Architecture 28 (1997), 1-8. http://www.vag.org.uk/VAarticles/history.htm

          British Medieval Architecture
          http://www.medievalarchitecture.net/Buildings_archaeology.html

          Structural Carpentry in Medieval Essex By CECIL A. HEWETT (32 p. - 2.17 MB)
          http://ads.ahds.ac.uk/catalogue/adsdata/arch-769-1/ahds/dissemination/pdf/vol06-07/6_240_271.pdf


          Vernacular Architecture
          http://www.vag.org.uk/publications.htm
          'Late 12th and early 13th century aisled buildings: a comparison' by
          John Walker, VA 30 (1999), 21-53 (an important paper discussing many
          of the earliest timber-framed buildings that survive in England).
          Part 1: General Discussion
          http://www.vag.org.uk/VAarticles/earlyaisledbuildings.htm
          Part 2: Details http://www.vag.org.uk/VAarticles/earlyaisledbuildings2.htm
          Part 3 3: More details and
          Bibliography http://www.vag.org.uk/VAarticles/earlyaisledbuildings3.htm

          The History and Construction of Medieval Timber-Framed Houses in
          England and Wales
          http://www.today.plus.com/houses/

          Wattle and Daub: Craft, Conservation and Wiltshire Case Study
          http://www.tonygraham.co.uk/house_repair/wattle_daub/WD.html
        • Julian Wilson
          Beth, I haven t been following your posts on this, and obviously not seen the replies you ve had -but if no one who has respoinded has directed you to Regia
          Message 4 of 12 , Sep 22, 2010
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            Beth, I haven't been following your posts on this, and obviously not seen the replies you've had -but if no one who has respoinded has directed you to Regia Anglorum, - here's the URL to the website describing their Wychurst Project to construct a late-Anglo-Saxon Manorial Burgh, - and the long-hall is wind and weather-tight now, having started construction - by volunteer members - in 2001.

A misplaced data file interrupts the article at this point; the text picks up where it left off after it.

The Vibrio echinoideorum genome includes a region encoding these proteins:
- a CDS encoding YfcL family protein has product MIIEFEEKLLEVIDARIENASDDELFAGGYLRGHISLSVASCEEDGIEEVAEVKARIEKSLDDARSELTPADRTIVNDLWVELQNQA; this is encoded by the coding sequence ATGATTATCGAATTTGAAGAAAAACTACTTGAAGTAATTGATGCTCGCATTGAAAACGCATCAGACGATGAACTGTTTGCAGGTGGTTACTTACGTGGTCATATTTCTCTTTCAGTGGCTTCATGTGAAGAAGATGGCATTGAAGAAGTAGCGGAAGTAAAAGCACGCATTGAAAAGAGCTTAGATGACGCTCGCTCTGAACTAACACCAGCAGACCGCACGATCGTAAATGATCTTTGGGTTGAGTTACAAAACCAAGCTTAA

<http://wychurst.regia.org/index.html>
            Maybe Regia Anglorum will share some of their pre-construction research with you? I know that they have a US-based Branch, who might be easier for you to contact.
            Another Group who now have over 40 years of experience in salvaging and re-erecting very early structures are the Trust who run the Weald & Downland Museumn. just north of Chichester, West Sussex, hard by the village of Singleton.
            Here's the URL for the wkipedia entry
             <http://en.wikipedia.org/wiki/Weald_and_Downland_Open_Air_Museum>
            and here is the URL for the Trust's own website
            <http://www.wealddown.co.uk/>
            I would think that - between the 2 orgainsation, you'll be able to gather enough constructional details to be fairly sure of what you need; - since I can tell you as a professional woodworker in the House Construction Industry, [with a speciality in reconstruction and refurbishment of historic buildings] , and a lifelong amateur historian specialising in the medieval period - that construction techniques change very slowly, if at all - during the mid-medieval-period in Western Europe.

            In Service to the medieval Dream,
             Lord Matthewe Baker,
            SCA Kingdom of Drachenwald.



            --- On Wed, 22/9/10, Beth and Bob Matney <bmatney@...> wrote:

            From: Beth and Bob Matney <bmatney@...>
            Subject: [MedievalSawdust] Re: Medieval carpentry
            To: medievalsawdust@yahoogroups.com
            Date: Wednesday, 22 September, 2010, 14:45

             

            Thanks Erik.

            Since my original request, I have found a few reputable sites and
            papers of interest on early English structures online, and some
            additional book titles to acquire.

            Walker's article (from Vernacular Architecture, near bottom of this
            email) is particularly useful. What I am thinking of is a 3 bay
            aisled hall, possibly similar to Westwick Cottage, St Michael,
            Hertfordshire (1184-1219)... see part 3 for details.

            Now to track down some very detailed reports and plans of these structures...

            Beth

            Bibliography of the Vernacular Architecture Group
            http://ads.ahds.ac.uk/catalogue/library/vagbiblio/index.cfm

            Currie, C.R.J., The age of carpentry: the new art and society in
            Plantagenet England. Text of a lecture given to the London Society